To install TemplateFlow, type the following into the terminal, line by line:

pip install templateflow -target $HOME/.cache
unzip $HOME/.cache/templateflow/conf/ -d $HOME/.cache/templateflow

Once finished, you should see multiple template options in your $HOME/.cache/templateflow folder.

Installing FreeSurfer license

fMRIprep leans heavily on FreeSurfer for certain parts of the pre-processing. Although the entire FreeSurfer package is not required in order to use fMRIPrep, you will need FreeSurfer’s license file, which is free. If you are on your university/institution’s HPC then FreeSurfer (and the license) is likely already available for you, and you can skip this step. If you need to get the license, the assumption here is that you are working on a personal computer, and by extension, also using Docker.

To get the license, go to the registration page and complete the form. Be sure to select the correct operating system that you’re using. Once complete, an email will be sent that contains the license.txt. Download the file to Downloads, and then move it into the BIDS_tutorial folder using the following command in the terminal:

mv ~/Downloads/license.txt $HOME/BIDS_tutorial/derivatives

Making a script to run fMRIPrep

Running fMRIPrep entails specifying different command line options in order to properly run. Rather than doing this directly through the terminal, we will create a script to run it. Firstly, type the following into the terminal:

touch $HOME/BIDS_tutorial/code/

This generates a blank bash script file to run fMRIPrep. Below, a mock script is provided that can be copied and pasted into the file. To do this, first copy the mock script below and then open the file, by typing the following into the terminal:

vim $HOME/BIDS_tutorial/code/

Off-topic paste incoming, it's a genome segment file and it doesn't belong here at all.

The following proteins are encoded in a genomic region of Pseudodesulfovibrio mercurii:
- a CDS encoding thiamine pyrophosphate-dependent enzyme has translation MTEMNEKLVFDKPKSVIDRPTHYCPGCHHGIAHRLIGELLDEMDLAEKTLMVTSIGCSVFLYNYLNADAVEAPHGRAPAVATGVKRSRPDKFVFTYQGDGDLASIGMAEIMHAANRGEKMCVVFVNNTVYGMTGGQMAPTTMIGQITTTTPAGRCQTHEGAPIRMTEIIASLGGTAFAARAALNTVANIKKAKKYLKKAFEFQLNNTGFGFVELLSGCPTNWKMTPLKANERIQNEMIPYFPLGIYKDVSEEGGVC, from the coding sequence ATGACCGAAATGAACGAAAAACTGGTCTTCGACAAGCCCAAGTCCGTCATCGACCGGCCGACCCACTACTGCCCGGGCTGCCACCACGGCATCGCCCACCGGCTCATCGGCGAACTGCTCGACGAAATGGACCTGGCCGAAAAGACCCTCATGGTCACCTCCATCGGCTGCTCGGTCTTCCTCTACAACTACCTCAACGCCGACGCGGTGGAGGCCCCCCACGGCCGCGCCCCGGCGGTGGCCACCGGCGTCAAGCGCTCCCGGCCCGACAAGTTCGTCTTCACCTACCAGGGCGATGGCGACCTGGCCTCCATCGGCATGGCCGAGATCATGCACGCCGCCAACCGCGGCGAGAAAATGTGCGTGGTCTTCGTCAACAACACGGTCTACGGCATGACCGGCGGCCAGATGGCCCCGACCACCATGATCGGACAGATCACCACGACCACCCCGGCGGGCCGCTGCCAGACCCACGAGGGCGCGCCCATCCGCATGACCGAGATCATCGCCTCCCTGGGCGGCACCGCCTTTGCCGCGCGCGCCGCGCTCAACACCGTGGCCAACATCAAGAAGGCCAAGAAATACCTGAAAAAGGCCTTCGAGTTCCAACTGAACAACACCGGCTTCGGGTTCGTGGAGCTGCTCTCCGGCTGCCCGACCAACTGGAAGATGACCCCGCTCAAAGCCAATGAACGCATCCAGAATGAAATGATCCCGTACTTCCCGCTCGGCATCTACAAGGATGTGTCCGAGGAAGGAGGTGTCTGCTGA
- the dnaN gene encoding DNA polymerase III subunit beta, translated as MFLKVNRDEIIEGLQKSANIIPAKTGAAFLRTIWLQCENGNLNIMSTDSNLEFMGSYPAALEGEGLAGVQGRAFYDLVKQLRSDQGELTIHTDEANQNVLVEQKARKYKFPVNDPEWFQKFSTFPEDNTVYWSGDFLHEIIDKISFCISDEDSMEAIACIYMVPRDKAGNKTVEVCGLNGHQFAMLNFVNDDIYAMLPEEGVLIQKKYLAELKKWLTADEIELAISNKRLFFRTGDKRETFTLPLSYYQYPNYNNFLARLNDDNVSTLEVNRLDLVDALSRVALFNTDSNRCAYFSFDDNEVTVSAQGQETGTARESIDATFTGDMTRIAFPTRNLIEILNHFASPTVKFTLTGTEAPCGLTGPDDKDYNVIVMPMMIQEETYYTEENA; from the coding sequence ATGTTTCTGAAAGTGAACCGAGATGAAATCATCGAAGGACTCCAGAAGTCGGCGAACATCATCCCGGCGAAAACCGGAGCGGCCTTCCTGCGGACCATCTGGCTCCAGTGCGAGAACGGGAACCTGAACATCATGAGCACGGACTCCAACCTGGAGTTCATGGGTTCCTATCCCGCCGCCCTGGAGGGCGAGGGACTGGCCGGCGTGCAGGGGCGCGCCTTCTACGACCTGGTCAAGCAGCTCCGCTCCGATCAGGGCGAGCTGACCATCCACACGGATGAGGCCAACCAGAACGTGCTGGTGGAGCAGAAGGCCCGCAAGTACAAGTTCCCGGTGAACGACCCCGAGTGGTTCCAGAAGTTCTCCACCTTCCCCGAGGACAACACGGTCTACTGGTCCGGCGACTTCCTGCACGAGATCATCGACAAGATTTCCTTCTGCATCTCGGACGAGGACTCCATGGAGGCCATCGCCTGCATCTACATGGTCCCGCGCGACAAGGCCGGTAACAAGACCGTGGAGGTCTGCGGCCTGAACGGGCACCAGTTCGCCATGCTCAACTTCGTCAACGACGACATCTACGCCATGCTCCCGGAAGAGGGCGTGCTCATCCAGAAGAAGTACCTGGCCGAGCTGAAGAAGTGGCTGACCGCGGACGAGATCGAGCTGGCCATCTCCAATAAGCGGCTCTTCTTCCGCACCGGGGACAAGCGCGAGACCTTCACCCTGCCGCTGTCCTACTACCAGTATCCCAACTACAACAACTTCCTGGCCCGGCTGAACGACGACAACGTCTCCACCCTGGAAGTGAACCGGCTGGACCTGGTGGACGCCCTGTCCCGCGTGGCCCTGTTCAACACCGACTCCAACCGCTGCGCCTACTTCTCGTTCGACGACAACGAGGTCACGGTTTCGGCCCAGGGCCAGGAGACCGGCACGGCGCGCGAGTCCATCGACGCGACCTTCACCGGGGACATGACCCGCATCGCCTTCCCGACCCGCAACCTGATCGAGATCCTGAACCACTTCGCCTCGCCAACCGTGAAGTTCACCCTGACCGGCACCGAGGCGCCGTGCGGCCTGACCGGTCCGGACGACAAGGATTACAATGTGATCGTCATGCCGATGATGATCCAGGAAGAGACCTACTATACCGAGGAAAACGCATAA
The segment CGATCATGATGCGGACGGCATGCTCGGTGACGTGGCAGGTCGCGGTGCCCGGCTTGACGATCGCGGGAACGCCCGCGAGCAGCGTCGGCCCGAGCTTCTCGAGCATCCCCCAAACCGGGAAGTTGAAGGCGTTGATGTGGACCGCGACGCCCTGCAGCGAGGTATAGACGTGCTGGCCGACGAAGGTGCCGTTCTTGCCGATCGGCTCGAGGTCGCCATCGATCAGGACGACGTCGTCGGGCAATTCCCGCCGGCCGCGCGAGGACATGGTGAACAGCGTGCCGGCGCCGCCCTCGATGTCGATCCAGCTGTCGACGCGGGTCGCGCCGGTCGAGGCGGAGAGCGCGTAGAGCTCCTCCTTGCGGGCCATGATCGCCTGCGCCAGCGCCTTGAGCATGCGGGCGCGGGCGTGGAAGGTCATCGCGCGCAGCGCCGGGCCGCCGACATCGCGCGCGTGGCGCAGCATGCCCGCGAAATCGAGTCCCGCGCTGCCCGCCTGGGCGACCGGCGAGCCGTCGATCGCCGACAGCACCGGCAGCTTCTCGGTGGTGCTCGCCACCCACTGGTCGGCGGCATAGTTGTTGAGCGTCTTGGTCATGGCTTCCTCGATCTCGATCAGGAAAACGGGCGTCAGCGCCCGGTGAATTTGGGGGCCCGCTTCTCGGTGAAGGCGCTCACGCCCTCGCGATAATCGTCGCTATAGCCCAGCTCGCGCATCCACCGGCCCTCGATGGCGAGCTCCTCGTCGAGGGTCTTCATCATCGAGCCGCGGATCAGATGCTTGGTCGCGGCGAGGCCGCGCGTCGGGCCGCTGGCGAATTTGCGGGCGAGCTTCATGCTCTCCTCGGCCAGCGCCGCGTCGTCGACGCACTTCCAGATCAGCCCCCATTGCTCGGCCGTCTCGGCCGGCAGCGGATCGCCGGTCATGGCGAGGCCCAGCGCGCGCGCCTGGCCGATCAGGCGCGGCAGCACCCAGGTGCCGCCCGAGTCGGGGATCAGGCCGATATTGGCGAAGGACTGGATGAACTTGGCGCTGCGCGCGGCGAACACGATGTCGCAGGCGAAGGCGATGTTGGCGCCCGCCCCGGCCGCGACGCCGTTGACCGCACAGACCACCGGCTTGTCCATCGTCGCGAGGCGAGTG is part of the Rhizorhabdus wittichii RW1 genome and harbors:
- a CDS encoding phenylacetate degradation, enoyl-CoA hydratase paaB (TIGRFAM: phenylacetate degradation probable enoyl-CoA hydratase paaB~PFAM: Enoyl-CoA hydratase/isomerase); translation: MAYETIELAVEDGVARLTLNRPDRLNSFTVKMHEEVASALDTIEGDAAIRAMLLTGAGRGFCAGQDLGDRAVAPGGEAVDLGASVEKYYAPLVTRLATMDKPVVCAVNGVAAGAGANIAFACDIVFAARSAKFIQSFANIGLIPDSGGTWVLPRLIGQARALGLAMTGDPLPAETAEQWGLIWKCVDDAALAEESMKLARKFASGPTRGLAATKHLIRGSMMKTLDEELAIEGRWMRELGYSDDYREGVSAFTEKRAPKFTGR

Press the “i” key, and paste the contents below into the file. To save and close the file, press the Escape button, and type the following: :wq


#User inputs:
mem=20 #gb
container=docker #docker or singularity


#Convert virtual memory from gb to mb
mem=`echo "${mem//[!0-9]/}"` #remove gb at end
mem_mb=`echo $(((mem*1000)-5000))` #reduce some memory for buffer space during pre-processing

export TEMPLATEFLOW_HOME=$HOME/.cache/templateflow
export FS_LICENSE=$HOME/BIDS_tutorial/derivatives/license.txt

#Run fmriprep
if [ $container == singularity ]; then
  unset PYTHONPATH; singularity run -B $HOME/.cache/templateflow:/opt/templateflow $HOME/fmriprep.simg \
    $bids_root_dir $bids_root_dir/derivatives \
    participant \
    --participant-label $subj \
    --skip-bids-validation \
    --md-only-boilerplate \
    --fs-license-file $FREESURFER_HOME/license.txt \
    --fs-no-reconall \
    --output-spaces MNI152NLin2009cAsym:res-2 \
    --nthreads $nthreads \
    --stop-on-first-crash \
    --mem_mb $mem_mb \
    -w $HOME
  fmriprep-docker $bids_root_dir $bids_root_dir/derivatives \
    participant \
    --participant-label $subj \
    --skip-bids-validation \
    --md-only-boilerplate \
    --fs-license-file $HOME/BIDS_tutorial/derivatives/license.txt \
    --fs-no-reconall \
    --output-spaces MNI152NLin2009cAsym:res-2 \
    --nthreads $nthreads \
    --stop-on-first-crash \
    --mem_mb $mem_mb \
    -w $HOME


Thomas Ernst has made the following comment that is particularly important for Ubuntu users: “[In this script,] the temporary eval dir is set to be the $HOME dir. That is bad for two reasons: Firstly, at least on Ubunbtu, fmriprep will not clean up the temp dir, easily leading to a overfull home dir/main disk and stoping eval after a few subjects. Secondly, if you select the –clean-workdir option this will delete the entire content of the $HOME dir before crashing.”

Furthermore, if you are using a supercomputer cluster, you may want to use the /tmp/scratch directory to store the output. Bennet Fauber of the University of Michigan recommends setting the following variables for the directories:

BIDS_DIR=/tmp/workflow_${SUB}/BIDS OUTPUT_DIR=/tmp/workflow_${SUB}/derivatives WORK_DIR=/tmp/workflow_${SUB}/work

Bennet: “It’s almost certainly not a good idea to make WORK_DIR the home on a cluster, as home is likely to have a small quota, be NFS, and be slow. There’s almost always some kind of /scratch for that, or, as we do, /tmp. If using /tmp, it’s a good idea to have code to remove work directories after the job finishes, unless debugging.

To ensure that the information was added and saved to the script, you can type the following into the terminal:

cat $HOME/BIDS_tutorial/code/

Before running, change the container variable in the script to either *docker* or *singularity*, depending on which container you installed. You may also want to increase the mem and nthreads variables if your computer/system has greater computing power, which will decrease the time needed for fMRIPrep to complete. You can make these edits using vim.

Once you’re set, run the script by typing the following into the terminal, line by line:

source $HOME/BIDS_tutorial/code/